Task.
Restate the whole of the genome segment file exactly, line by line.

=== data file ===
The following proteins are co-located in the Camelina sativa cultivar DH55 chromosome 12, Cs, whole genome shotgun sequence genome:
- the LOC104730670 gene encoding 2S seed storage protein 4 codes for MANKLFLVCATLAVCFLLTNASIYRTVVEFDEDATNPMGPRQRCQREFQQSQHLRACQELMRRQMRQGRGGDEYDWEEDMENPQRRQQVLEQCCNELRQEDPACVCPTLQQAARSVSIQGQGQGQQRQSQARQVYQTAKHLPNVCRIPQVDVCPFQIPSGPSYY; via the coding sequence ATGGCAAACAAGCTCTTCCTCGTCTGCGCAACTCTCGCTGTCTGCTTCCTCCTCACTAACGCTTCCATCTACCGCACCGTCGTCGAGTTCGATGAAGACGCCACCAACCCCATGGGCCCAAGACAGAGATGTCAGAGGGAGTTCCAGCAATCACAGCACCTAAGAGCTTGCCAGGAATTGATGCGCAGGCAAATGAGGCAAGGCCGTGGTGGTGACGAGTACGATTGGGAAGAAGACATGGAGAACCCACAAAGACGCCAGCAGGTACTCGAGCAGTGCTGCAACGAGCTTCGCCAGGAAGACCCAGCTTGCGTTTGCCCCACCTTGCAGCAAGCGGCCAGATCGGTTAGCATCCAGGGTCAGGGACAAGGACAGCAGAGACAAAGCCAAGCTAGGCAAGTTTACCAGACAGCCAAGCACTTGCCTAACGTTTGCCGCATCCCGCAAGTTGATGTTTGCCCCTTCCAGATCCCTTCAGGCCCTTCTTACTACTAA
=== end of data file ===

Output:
The following proteins are co-located in the Camelina sativa cultivar DH55 chromosome 12, Cs, whole genome shotgun sequence genome:
- the LOC104730670 gene encoding 2S seed storage protein 4 codes for MANKLFLVCATLAVCFLLTNASIYRTVVEFDEDATNPMGPRQRCQREFQQSQHLRACQELMRRQMRQGRGGDEYDWEEDMENPQRRQQVLEQCCNELRQEDPACVCPTLQQAARSVSIQGQGQGQQRQSQARQVYQTAKHLPNVCRIPQVDVCPFQIPSGPSYY; via the coding sequence ATGGCAAACAAGCTCTTCCTCGTCTGCGCAACTCTCGCTGTCTGCTTCCTCCTCACTAACGCTTCCATCTACCGCACCGTCGTCGAGTTCGATGAAGACGCCACCAACCCCATGGGCCCAAGACAGAGATGTCAGAGGGAGTTCCAGCAATCACAGCACCTAAGAGCTTGCCAGGAATTGATGCGCAGGCAAATGAGGCAAGGCCGTGGTGGTGACGAGTACGATTGGGAAGAAGACATGGAGAACCCACAAAGACGCCAGCAGGTACTCGAGCAGTGCTGCAACGAGCTTCGCCAGGAAGACCCAGCTTGCGTTTGCCCCACCTTGCAGCAAGCGGCCAGATCGGTTAGCATCCAGGGTCAGGGACAAGGACAGCAGAGACAAAGCCAAGCTAGGCAAGTTTACCAGACAGCCAAGCACTTGCCTAACGTTTGCCGCATCCCGCAAGTTGATGTTTGCCCCTTCCAGATCCCTTCAGGCCCTTCTTACTACTAA